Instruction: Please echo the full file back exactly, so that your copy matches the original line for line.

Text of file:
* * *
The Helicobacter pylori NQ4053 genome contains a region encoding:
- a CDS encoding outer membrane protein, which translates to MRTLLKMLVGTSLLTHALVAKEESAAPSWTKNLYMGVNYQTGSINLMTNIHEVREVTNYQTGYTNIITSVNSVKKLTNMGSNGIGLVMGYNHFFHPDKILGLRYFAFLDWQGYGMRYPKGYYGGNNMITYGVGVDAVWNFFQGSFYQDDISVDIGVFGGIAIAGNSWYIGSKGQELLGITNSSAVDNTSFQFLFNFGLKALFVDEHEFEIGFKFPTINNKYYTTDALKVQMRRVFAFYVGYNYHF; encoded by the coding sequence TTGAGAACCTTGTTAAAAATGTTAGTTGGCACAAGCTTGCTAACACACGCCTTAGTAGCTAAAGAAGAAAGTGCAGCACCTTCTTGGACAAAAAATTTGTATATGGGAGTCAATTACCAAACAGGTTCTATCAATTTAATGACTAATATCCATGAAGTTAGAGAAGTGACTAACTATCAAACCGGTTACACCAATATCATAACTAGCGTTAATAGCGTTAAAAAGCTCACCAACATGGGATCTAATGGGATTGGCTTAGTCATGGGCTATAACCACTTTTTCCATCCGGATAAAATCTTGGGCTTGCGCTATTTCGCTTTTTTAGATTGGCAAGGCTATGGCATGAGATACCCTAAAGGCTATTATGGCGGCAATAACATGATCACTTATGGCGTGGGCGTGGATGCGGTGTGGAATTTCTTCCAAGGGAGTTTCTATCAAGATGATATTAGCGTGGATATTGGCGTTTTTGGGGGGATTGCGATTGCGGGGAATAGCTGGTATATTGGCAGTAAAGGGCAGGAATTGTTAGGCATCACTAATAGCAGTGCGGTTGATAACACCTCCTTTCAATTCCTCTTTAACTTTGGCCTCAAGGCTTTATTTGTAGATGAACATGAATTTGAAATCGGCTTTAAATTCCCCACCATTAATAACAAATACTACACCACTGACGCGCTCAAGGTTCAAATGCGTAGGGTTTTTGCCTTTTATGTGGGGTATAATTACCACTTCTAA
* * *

The Helicobacter pylori NQ4053 genome contains a region encoding:
- a CDS encoding outer membrane protein, which translates to MRTLLKMLVGTSLLTHALVAKEESAAPSWTKNLYMGVNYQTGSINLMTNIHEVREVTNYQTGYTNIITSVNSVKKLTNMGSNGIGLVMGYNHFFHPDKILGLRYFAFLDWQGYGMRYPKGYYGGNNMITYGVGVDAVWNFFQGSFYQDDISVDIGVFGGIAIAGNSWYIGSKGQELLGITNSSAVDNTSFQFLFNFGLKALFVDEHEFEIGFKFPTINNKYYTTDALKVQMRRVFAFYVGYNYHF; encoded by the coding sequence TTGAGAACCTTGTTAAAAATGTTAGTTGGCACAAGCTTGCTAACACACGCCTTAGTAGCTAAAGAAGAAAGTGCAGCACCTTCTTGGACAAAAAATTTGTATATGGGAGTCAATTACCAAACAGGTTCTATCAATTTAATGACTAATATCCATGAAGTTAGAGAAGTGACTAACTATCAAACCGGTTACACCAATATCATAACTAGCGTTAATAGCGTTAAAAAGCTCACCAACATGGGATCTAATGGGATTGGCTTAGTCATGGGCTATAACCACTTTTTCCATCCGGATAAAATCTTGGGCTTGCGCTATTTCGCTTTTTTAGATTGGCAAGGCTATGGCATGAGATACCCTAAAGGCTATTATGGCGGCAATAACATGATCACTTATGGCGTGGGCGTGGATGCGGTGTGGAATTTCTTCCAAGGGAGTTTCTATCAAGATGATATTAGCGTGGATATTGGCGTTTTTGGGGGGATTGCGATTGCGGGGAATAGCTGGTATATTGGCAGTAAAGGGCAGGAATTGTTAGGCATCACTAATAGCAGTGCGGTTGATAACACCTCCTTTCAATTCCTCTTTAACTTTGGCCTCAAGGCTTTATTTGTAGATGAACATGAATTTGAAATCGGCTTTAAATTCCCCACCATTAATAACAAATACTACACCACTGACGCGCTCAAGGTTCAAATGCGTAGGGTTTTTGCCTTTTATGTGGGGTATAATTACCACTTCTAA